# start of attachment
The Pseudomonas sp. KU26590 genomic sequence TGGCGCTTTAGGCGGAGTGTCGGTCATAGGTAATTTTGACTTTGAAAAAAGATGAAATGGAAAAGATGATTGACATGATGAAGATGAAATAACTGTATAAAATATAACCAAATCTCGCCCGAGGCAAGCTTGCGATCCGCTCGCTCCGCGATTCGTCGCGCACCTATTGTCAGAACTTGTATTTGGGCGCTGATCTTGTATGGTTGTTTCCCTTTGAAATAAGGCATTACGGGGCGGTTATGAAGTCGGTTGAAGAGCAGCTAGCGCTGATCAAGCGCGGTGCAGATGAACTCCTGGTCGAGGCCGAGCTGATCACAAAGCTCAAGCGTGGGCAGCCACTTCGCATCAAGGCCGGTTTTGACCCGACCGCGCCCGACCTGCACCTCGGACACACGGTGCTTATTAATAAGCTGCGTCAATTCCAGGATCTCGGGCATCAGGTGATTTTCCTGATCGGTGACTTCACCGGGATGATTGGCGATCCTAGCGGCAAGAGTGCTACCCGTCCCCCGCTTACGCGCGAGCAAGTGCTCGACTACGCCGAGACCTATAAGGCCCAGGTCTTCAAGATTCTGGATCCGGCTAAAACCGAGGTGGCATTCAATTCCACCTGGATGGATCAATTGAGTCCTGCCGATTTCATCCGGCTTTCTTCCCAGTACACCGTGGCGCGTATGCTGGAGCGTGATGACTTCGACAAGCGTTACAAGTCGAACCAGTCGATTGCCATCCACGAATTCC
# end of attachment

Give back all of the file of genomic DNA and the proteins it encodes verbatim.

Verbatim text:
The Pseudomonas sp. KU26590 genomic sequence TGGCGCTTTAGGCGGAGTGTCGGTCATAGGTAATTTTGACTTTGAAAAAAGATGAAATGGAAAAGATGATTGACATGATGAAGATGAAATAACTGTATAAAATATAACCAAATCTCGCCCGAGGCAAGCTTGCGATCCGCTCGCTCCGCGATTCGTCGCGCACCTATTGTCAGAACTTGTATTTGGGCGCTGATCTTGTATGGTTGTTTCCCTTTGAAATAAGGCATTACGGGGCGGTTATGAAGTCGGTTGAAGAGCAGCTAGCGCTGATCAAGCGCGGTGCAGATGAACTCCTGGTCGAGGCCGAGCTGATCACAAAGCTCAAGCGTGGGCAGCCACTTCGCATCAAGGCCGGTTTTGACCCGACCGCGCCCGACCTGCACCTCGGACACACGGTGCTTATTAATAAGCTGCGTCAATTCCAGGATCTCGGGCATCAGGTGATTTTCCTGATCGGTGACTTCACCGGGATGATTGGCGATCCTAGCGGCAAGAGTGCTACCCGTCCCCCGCTTACGCGCGAGCAAGTGCTCGACTACGCCGAGACCTATAAGGCCCAGGTCTTCAAGATTCTGGATCCGGCTAAAACCGAGGTGGCATTCAATTCCACCTGGATGGATCAATTGAGTCCTGCCGATTTCATCCGGCTTTCTTCCCAGTACACCGTGGCGCGTATGCTGGAGCGTGATGACTTCGACAAGCGTTACAAGTCGAACCAGTCGATTGCCATCCACGAATTCC